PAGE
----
Attempting Automated Fraud Analysis on Edgar 10Q filings using SEC EDGAR ftp, Python, and Benford’s Law

The purpose of this post is to describe a side project I did to analyze SEC filing in an attempt to spot irregular values in 10Q filings.

Background

Benford’s Law
Benford’s law is a well known natural phenomenon discovered many many years ago in 1938 by physicist Frank Benford. Under certain key assumptions it relates that the probability distribution of the occurrence of the first and second digits of a list of numbers spanning multiple digits have been observed to follow a well observed distribution. Now for the statisticians out there there are key assumptions in which this natural 1st and 2nd digit distribution observation is valid and other cases where this is invalid. Often times folks will take these assumptions for granted and use Benford’s Law as a hard test when really its application in accounting has been a flag or notification that something should be further investigated. For example we shouldn’t be using Benford’s Law when the list of digits under investigation is too small (e.g. 11, 55, 155, 499) because the occurrence of the  leading digits will be more biased. We will delve more into this importance later.

Edgar SEC:
Edgar stands for Electronic Data Gathering, Analysis, and Retrieval system. It is the digital collection of SEC filings where a user can pull up financial files of any company they desire and these documents are all publicly available. There are two means of access. One can use the Edgar SEC webpage to manually pull files or utilize their ftp service to more systematically retrieve files.

Edgar Central Index Key:
The SEC does not want bots constantly pinging their servers and retrieving files for good reason. This would create a load balancing nightmare. So to allow their servers and users to still retrieve information programmatically they created the Central Key Index or CIK. The CIK is a unique identifier foreign key that is ascribed to a company. For example if I wanted to download all the financial documents of Lehman Brothers I would first have to know the CIK that corresponds to that company. Once I have the CIK I can then use that key in the ftp to programmatically retrieve all past documents and current filings (which doesn’t make sense because Lehman Brothers no longer exists).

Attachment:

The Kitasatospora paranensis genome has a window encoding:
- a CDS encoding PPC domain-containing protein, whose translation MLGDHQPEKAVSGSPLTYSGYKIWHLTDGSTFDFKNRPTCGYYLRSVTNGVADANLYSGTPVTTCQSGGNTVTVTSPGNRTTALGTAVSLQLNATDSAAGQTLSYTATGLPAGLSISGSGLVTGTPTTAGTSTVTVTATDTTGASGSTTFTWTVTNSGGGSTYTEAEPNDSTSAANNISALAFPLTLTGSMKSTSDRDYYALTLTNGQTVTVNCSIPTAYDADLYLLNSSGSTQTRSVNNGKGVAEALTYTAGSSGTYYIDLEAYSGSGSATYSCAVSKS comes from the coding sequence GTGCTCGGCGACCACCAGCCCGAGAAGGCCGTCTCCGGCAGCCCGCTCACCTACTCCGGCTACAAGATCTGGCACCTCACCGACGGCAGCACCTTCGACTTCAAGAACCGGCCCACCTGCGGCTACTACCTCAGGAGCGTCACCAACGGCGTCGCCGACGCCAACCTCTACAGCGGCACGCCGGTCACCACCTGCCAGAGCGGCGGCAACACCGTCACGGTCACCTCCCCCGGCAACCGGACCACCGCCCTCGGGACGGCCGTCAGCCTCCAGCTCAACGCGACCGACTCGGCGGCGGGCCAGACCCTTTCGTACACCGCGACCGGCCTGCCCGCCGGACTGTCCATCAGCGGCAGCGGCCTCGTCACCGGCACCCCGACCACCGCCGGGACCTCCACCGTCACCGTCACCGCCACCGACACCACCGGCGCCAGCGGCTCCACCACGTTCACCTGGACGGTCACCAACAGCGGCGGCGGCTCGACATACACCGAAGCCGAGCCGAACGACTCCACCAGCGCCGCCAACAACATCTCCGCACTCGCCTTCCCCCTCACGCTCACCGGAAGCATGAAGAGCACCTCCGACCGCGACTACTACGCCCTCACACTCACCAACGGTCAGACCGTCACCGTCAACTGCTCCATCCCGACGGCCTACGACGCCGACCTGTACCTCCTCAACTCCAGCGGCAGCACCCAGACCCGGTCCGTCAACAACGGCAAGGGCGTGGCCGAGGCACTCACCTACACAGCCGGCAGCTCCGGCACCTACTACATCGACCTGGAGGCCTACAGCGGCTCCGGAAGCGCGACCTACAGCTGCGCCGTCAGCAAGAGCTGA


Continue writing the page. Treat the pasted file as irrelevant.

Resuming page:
10Q Filings: 
10Q filings are on of many files that companies are mandated to publish to the SEC in order to comply as a publicly traded company. Among these files are the quarterly earnings, expenditures, internal tradings, and other files. The 10Q files are of particular interest because often contain data that companies must publish and yet are not audited. 10K files on the other hand are annual files that contain expenditures, capital costs, cash flow, etc.. that are audited. This makes 10Q files more ripe for embellishment because there is pressure to meet quarterly expectations and the documents are not thoroughly audited compared to 10K files.

Training Dataset
There are known incidents of fraud all throughout the history of the stock market. The best part is that all these companies had to file SEC documents before, during, and after these incidents became known. So fraudulent companies like Enron, etc.. have known dates and readily available filings, in this case we were interested in 10Q filings, to serve as our “training” data set. I created a list of 10Q files corresponding to companies at a particular point in time known to have been conducting fraud.

Thesis
We will create a list of known 10Q documents pertaining to a period in time when companies that were audited and deemed to be conducting fraud. We will conduct Benford’s law on the numbers in these documents and compare their distributions against companies not identified as fraudulent in the same time period. We will try and use a diversified group of companies for both training and test groups. Ideally we would like to obtain an idea for the rate of false positives and true positives to understand the predictive ability of our small algorithm.

Method
All code is publicly available at my local github account.

Download SEC Indices
I successfully downloaded all SEC CIK’s into the form of a SQL database on my local drive.


def FTPRetrieve(Primary, Path, SavePath):

    import ftplib
    server="ftp.sec.gov"
    user="anonymous"
    password="YouEmailAddress@gmail.com"
    try:
        ftp = ftplib.FTP(server)
        ftp.login(user,password)
    except Exception,e:
        print e
    else:
    #edgar/data/100240/0000950144-94-000787.txt
        ftp.cwd("edgar/data/" + Primary + "/")
        try:
            ftp.retrbinary("RETR " + Path ,open(SavePath + Path, 'wb').write)
            #ftp.retrbinary("RETR " + filename ,open(filename, 'wb').write)
            ftp.quit()
        except:
            print "Error"

import sqlite3
import csv
import glob
def tosqlite(file):
    with open(file) as f:
        idx = csv.reader(f, delimiter='|')